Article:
Kane, 50, who rose from a hard-scrabble upbringing in Scranton to win a statewide post in her first bid for office, showed little emotion as the verdict was read. Her twin sister Ellen Granahan was with her in court.

The jury deliberated for 4 1/2 hours before pronouncing Kane's guilt in a verdict that her lawyer Gerald Shargel called "a crushing blow." He vowed to appeal. Shargel said no decision had been made about whether Kane would resign from office. Gov. Wolf, who had called for Kane to resign after her arrest, said Monday night that she should now do so immediately.

Kane, for her part, left the courtroom without addressing reporters. Steele called the jury's decision just. "We had somebody who felt that she was above the law," he the attorney general.

Montgomery County Judge Wendy Demchick-Alloy ordered Kane to surrender her passport by noon Tuesday. The judge barred her from retaliating against witnesses in the case and said if she did so, she would be jailed.

Kane sought revenge agains Fina because she believed he was the source for a March 2014 Inquirer story reporting that she had secretly shut down an undercover sting operation that had caught Philadelphia officials on tape accepting cash. Fina, for many years the head of corruption cases for the Attorney General's Office, launched the sting before Kane took office.

Michelle Henry, who joined Steele in presenting the prosecution case, painted Kane as heedless of the law as she carried out her crimes.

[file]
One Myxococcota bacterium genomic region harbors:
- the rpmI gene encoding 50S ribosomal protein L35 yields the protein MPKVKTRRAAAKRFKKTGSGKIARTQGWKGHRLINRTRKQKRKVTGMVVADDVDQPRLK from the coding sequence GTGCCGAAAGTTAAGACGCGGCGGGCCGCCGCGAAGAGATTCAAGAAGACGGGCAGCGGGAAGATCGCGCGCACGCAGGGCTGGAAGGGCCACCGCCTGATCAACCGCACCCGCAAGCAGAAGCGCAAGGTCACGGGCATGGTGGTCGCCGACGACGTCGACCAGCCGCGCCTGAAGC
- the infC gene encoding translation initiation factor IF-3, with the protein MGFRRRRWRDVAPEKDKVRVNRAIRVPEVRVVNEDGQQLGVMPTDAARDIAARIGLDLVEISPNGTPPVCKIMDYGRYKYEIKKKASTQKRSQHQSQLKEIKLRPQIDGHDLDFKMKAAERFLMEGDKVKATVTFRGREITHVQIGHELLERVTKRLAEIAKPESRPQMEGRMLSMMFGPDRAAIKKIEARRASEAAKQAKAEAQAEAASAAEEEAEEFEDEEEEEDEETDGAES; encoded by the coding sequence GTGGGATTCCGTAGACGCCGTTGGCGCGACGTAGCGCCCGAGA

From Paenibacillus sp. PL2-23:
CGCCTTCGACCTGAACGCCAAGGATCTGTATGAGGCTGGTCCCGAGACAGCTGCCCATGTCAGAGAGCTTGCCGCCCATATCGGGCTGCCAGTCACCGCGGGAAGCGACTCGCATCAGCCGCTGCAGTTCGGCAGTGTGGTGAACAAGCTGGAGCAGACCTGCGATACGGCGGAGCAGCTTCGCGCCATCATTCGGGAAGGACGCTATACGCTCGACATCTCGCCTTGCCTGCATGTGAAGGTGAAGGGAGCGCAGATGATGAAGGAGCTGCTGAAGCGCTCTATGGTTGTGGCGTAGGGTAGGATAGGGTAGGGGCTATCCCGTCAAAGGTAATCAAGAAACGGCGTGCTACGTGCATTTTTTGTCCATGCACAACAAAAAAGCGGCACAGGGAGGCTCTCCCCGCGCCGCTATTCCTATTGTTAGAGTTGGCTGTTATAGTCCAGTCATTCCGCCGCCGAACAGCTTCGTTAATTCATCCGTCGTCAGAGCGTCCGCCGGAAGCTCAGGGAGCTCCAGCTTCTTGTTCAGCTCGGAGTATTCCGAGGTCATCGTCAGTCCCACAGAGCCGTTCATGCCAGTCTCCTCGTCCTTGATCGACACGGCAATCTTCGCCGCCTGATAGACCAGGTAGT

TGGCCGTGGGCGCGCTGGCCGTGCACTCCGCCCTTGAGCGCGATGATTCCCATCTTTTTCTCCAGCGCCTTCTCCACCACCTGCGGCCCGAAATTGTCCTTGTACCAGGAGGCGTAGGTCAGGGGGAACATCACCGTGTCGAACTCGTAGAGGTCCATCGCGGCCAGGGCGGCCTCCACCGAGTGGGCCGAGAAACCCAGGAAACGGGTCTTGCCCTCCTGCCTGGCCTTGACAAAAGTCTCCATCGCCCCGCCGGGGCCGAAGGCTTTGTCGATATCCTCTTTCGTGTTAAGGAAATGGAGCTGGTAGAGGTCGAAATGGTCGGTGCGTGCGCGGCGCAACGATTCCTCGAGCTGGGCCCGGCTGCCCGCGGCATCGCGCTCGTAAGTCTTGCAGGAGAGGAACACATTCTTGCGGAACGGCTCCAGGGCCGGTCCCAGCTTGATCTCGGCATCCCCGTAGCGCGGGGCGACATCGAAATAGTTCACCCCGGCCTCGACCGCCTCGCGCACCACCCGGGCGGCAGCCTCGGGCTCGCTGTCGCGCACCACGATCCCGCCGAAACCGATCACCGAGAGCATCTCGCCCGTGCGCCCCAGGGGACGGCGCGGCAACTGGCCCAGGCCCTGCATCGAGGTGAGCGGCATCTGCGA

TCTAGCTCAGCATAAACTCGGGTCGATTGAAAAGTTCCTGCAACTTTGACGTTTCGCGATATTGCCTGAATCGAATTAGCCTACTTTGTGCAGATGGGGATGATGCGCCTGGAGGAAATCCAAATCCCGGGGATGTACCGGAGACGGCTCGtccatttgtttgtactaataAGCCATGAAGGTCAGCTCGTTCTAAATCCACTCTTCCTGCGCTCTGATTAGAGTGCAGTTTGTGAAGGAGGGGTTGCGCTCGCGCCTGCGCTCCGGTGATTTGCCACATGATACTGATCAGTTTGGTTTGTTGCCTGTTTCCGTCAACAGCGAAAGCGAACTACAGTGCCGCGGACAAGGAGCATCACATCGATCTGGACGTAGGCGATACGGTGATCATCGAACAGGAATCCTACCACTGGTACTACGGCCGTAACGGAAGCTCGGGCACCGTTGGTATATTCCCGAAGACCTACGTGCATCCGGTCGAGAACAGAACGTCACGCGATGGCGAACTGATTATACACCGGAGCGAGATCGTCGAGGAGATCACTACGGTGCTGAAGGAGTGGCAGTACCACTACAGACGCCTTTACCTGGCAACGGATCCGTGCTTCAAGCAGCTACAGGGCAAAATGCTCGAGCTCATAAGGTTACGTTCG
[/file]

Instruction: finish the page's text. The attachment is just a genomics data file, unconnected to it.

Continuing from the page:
"She knew it was wrong, she knew it was against the law, and she didn't care," Henry told the jury. "She did it for revenge. And after that happened, she covered it up with lies."

As Kane fought with Fina, their war kept spreading to new fronts. In a feud that riveted the state's legal and political communities, Kane and Philadelphia District Attorney Seth Williams - both Democrats and the state's two top law enforcement officials - became enemies.

Williams, who hired Fina as a city proseutor after he left the state payroll, ended up resurrecting the sting investigation. At last count, five defendants - four former state legislators and a former president judge of Philadelphia Traffic Court - had pleaded guilty or no-contest to corruption charges.

Williams accused Kane of erroneously suggesting that race played a role in the selection of targets in the investigation.

Read the full story here